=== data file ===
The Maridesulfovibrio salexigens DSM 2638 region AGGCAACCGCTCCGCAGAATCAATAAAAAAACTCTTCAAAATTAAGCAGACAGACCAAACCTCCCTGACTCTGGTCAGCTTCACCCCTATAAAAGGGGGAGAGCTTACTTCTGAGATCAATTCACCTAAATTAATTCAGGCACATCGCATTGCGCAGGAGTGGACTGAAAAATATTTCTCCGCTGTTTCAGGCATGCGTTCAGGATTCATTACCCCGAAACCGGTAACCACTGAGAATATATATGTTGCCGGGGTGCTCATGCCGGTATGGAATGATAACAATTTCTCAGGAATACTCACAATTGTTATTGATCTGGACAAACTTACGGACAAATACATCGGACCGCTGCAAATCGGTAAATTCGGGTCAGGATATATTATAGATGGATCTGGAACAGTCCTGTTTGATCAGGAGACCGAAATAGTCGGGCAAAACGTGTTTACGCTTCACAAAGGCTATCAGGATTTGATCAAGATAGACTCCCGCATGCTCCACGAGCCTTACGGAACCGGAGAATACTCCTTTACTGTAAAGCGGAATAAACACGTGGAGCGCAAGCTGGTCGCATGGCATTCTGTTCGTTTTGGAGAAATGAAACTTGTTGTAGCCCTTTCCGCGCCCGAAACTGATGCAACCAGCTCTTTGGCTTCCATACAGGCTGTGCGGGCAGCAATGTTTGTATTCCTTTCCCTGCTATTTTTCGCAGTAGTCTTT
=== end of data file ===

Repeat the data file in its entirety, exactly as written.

The Maridesulfovibrio salexigens DSM 2638 region AGGCAACCGCTCCGCAGAATCAATAAAAAAACTCTTCAAAATTAAGCAGACAGACCAAACCTCCCTGACTCTGGTCAGCTTCACCCCTATAAAAGGGGGAGAGCTTACTTCTGAGATCAATTCACCTAAATTAATTCAGGCACATCGCATTGCGCAGGAGTGGACTGAAAAATATTTCTCCGCTGTTTCAGGCATGCGTTCAGGATTCATTACCCCGAAACCGGTAACCACTGAGAATATATATGTTGCCGGGGTGCTCATGCCGGTATGGAATGATAACAATTTCTCAGGAATACTCACAATTGTTATTGATCTGGACAAACTTACGGACAAATACATCGGACCGCTGCAAATCGGTAAATTCGGGTCAGGATATATTATAGATGGATCTGGAACAGTCCTGTTTGATCAGGAGACCGAAATAGTCGGGCAAAACGTGTTTACGCTTCACAAAGGCTATCAGGATTTGATCAAGATAGACTCCCGCATGCTCCACGAGCCTTACGGAACCGGAGAATACTCCTTTACTGTAAAGCGGAATAAACACGTGGAGCGCAAGCTGGTCGCATGGCATTCTGTTCGTTTTGGAGAAATGAAACTTGTTGTAGCCCTTTCCGCGCCCGAAACTGATGCAACCAGCTCTTTGGCTTCCATACAGGCTGTGCGGGCAGCAATGTTTGTATTCCTTTCCCTGCTATTTTTCGCAGTAGTCTTT